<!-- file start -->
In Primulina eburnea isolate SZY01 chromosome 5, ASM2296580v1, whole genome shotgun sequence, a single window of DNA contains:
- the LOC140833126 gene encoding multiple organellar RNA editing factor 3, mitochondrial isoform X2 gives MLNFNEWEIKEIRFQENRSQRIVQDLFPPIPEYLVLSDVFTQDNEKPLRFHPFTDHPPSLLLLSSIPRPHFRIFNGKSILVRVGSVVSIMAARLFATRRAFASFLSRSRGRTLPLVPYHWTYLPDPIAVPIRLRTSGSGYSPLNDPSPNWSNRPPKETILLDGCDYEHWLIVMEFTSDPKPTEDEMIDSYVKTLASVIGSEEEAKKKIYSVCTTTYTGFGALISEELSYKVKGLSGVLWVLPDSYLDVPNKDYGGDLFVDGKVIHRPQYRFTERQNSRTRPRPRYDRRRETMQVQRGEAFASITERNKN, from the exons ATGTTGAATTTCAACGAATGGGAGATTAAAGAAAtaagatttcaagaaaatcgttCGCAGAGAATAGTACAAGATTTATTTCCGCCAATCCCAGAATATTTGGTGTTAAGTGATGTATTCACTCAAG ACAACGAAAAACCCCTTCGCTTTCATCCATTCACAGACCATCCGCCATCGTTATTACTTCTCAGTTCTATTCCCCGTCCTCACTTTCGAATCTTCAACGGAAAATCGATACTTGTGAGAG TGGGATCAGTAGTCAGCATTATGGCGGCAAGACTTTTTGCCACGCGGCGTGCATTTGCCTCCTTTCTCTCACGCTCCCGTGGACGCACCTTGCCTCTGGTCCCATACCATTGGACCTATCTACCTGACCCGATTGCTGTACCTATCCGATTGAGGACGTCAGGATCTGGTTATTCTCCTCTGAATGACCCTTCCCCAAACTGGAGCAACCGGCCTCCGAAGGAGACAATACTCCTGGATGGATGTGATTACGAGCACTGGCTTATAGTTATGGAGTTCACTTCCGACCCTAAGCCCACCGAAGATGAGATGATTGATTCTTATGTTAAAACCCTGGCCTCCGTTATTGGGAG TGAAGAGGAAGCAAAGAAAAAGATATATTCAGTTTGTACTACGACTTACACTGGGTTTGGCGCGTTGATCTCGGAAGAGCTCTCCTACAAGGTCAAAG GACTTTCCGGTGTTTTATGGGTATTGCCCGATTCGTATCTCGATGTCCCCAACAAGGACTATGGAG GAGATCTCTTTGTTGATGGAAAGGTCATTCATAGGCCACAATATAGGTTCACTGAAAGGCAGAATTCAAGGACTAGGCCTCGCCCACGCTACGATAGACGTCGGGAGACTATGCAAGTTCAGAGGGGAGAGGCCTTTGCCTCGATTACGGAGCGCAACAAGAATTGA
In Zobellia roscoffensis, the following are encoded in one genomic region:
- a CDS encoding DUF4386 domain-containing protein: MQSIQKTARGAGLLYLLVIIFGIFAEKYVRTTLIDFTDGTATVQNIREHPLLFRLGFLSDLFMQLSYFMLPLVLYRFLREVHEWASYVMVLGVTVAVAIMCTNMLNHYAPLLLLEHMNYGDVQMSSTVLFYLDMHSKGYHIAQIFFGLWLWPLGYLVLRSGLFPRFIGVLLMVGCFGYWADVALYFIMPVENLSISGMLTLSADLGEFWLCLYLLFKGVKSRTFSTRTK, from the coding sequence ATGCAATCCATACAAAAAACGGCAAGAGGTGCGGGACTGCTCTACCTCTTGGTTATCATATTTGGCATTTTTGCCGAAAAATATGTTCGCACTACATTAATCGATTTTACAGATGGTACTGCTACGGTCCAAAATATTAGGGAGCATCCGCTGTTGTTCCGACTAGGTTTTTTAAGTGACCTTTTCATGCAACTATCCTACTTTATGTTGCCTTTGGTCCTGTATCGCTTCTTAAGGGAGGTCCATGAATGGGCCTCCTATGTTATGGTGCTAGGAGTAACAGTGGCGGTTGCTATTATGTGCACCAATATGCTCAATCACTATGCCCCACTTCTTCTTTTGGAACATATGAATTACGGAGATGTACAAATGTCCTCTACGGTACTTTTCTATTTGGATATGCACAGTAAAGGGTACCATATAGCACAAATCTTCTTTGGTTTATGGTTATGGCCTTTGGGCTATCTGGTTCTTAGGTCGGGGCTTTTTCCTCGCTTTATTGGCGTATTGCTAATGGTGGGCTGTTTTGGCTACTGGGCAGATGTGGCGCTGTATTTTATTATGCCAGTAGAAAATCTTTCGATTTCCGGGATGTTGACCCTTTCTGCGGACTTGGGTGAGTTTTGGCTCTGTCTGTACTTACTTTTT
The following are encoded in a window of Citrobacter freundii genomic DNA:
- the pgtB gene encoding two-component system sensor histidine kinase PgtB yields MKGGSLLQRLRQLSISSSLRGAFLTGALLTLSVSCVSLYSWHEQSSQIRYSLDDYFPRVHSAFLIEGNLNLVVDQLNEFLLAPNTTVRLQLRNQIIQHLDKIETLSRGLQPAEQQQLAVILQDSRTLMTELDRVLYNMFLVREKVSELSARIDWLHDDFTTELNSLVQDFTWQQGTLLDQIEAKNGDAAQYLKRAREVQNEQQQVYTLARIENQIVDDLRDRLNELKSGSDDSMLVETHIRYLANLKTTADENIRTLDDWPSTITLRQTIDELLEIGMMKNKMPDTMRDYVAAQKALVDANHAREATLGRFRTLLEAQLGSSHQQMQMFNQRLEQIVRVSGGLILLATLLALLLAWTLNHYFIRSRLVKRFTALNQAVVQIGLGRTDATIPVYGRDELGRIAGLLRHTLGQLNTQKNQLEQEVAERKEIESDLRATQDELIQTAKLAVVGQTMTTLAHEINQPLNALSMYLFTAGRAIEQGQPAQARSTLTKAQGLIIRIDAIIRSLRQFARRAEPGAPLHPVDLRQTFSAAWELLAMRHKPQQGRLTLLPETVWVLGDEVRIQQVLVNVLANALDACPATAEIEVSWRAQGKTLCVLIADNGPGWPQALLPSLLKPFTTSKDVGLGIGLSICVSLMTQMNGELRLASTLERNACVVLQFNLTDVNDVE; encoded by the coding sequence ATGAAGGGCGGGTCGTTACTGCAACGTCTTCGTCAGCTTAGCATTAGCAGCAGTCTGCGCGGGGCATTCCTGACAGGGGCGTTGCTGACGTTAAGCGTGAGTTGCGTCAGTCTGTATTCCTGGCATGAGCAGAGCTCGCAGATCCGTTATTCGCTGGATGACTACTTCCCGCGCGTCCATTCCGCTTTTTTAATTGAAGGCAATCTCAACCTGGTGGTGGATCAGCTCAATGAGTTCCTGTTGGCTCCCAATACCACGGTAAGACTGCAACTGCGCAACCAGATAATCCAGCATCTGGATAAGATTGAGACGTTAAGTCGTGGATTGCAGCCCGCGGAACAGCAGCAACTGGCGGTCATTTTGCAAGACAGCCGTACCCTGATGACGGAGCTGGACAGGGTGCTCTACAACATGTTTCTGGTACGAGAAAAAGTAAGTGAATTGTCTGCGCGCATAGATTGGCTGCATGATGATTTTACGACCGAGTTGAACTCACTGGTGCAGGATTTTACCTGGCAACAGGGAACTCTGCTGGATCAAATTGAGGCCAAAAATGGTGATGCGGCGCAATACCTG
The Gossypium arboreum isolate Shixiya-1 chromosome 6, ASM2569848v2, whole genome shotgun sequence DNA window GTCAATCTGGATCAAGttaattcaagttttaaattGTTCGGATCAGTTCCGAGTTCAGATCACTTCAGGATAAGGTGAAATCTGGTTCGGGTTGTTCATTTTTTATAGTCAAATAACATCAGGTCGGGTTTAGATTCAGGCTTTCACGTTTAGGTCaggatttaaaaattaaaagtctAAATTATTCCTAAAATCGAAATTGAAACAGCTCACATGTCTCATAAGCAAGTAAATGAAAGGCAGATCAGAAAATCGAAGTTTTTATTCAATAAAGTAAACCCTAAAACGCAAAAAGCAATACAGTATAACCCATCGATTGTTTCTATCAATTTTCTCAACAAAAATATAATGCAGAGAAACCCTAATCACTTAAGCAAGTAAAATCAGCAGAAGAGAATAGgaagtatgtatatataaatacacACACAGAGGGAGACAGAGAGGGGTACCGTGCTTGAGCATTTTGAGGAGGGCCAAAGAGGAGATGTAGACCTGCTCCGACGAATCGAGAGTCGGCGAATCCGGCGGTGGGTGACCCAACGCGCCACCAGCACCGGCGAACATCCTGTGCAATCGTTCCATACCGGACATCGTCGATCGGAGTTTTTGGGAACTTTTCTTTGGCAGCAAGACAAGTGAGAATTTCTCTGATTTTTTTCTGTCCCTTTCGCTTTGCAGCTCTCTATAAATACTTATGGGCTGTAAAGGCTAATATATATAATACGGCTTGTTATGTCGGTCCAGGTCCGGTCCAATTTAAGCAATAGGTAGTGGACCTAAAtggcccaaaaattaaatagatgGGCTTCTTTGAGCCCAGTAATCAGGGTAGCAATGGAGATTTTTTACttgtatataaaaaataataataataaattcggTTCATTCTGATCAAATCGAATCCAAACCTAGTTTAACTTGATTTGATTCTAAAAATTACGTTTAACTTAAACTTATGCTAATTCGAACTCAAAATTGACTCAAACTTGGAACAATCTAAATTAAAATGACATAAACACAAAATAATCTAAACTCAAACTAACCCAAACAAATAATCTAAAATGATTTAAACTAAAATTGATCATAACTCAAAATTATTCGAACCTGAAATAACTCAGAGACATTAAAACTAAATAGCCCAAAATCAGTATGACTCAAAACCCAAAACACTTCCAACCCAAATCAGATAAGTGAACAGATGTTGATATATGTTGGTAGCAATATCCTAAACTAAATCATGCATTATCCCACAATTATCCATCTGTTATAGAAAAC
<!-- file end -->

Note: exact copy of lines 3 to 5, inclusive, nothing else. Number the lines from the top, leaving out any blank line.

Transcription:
In Zobellia roscoffensis, the following are encoded in one genomic region:
- a CDS encoding DUF4386 domain-containing protein: MQSIQKTARGAGLLYLLVIIFGIFAEKYVRTTLIDFTDGTATVQNIREHPLLFRLGFLSDLFMQLSYFMLPLVLYRFLREVHEWASYVMVLGVTVAVAIMCTNMLNHYAPLLLLEHMNYGDVQMSSTVLFYLDMHSKGYHIAQIFFGLWLWPLGYLVLRSGLFPRFIGVLLMVGCFGYWADVALYFIMPVENLSISGMLTLSADLGEFWLCLYLLFKGVKSRTFSTRTK, from the coding sequence ATGCAATCCATACAAAAAACGGCAAGAGGTGCGGGACTGCTCTACCTCTTGGTTATCATATTTGGCATTTTTGCCGAAAAATATGTTCGCACTACATTAATCGATTTTACAGATGGTACTGCTACGGTCCAAAATATTAGGGAGCATCCGCTGTTGTTCCGACTAGGTTTTTTAAGTGACCTTTTCATGCAACTATCCTACTTTATGTTGCCTTTGGTCCTGTATCGCTTCTTAAGGGAGGTCCATGAATGGGCCTCCTATGTTATGGTGCTAGGAGTAACAGTGGCGGTTGCTATTATGTGCACCAATATGCTCAATCACTATGCCCCACTTCTTCTTTTGGAACATATGAATTACGGAGATGTACAAATGTCCTCTACGGTACTTTTCTATTTGGATATGCACAGTAAAGGGTACCATATAGCACAAATCTTCTTTGGTTTATGGTTATGGCCTTTGGGCTATCTGGTTCTTAGGTCGGGGCTTTTTCCTCGCTTTATTGGCGTATTGCTAATGGTGGGCTGTTTTGGCTACTGGGCAGATGTGGCGCTGTATTTTATTATGCCAGTAGAAAATCTTTCGATTTCCGGGATGTTGACCCTTTCTGCGGACTTGGGTGAGTTTTGGCTCTGTCTGTACTTACTTTTT
The following are encoded in a window of Citrobacter freundii genomic DNA: